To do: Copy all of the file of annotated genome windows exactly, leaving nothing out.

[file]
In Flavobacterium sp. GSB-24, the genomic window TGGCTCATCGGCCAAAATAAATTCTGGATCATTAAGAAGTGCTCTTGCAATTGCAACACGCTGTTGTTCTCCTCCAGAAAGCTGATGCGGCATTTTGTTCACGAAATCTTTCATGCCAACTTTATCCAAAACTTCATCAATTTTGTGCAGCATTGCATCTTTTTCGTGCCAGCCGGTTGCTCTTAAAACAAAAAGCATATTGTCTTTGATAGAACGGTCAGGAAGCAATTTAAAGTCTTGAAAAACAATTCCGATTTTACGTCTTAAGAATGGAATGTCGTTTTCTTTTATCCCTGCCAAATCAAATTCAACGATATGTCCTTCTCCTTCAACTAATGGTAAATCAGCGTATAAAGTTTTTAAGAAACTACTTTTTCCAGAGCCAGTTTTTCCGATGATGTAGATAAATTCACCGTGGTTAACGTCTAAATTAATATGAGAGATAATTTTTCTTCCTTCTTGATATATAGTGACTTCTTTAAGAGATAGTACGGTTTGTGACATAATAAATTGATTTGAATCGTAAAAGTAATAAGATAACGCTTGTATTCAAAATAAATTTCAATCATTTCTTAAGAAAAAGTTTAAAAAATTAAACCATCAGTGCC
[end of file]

In Flavobacterium sp. GSB-24, the genomic window TGGCTCATCGGCCAAAATAAATTCTGGATCATTAAGAAGTGCTCTTGCAATTGCAACACGCTGTTGTTCTCCTCCAGAAAGCTGATGCGGCATTTTGTTCACGAAATCTTTCATGCCAACTTTATCCAAAACTTCATCAATTTTGTGCAGCATTGCATCTTTTTCGTGCCAGCCGGTTGCTCTTAAAACAAAAAGCATATTGTCTTTGATAGAACGGTCAGGAAGCAATTTAAAGTCTTGAAAAACAATTCCGATTTTACGTCTTAAGAATGGAATGTCGTTTTCTTTTATCCCTGCCAAATCAAATTCAACGATATGTCCTTCTCCTTCAACTAATGGTAAATCAGCGTATAAAGTTTTTAAGAAACTACTTTTTCCAGAGCCAGTTTTTCCGATGATGTAGATAAATTCACCGTGGTTAACGTCTAAATTAATATGAGAGATAATTTTTCTTCCTTCTTGATATATAGTGACTTCTTTAAGAGATAGTACGGTTTGTGACATAATAAATTGATTTGAATCGTAAAAGTAATAAGATAACGCTTGTATTCAAAATAAATTTCAATCATTTCTTAAGAAAAAGTTTAAAAAATTAAACCATCAGTGCC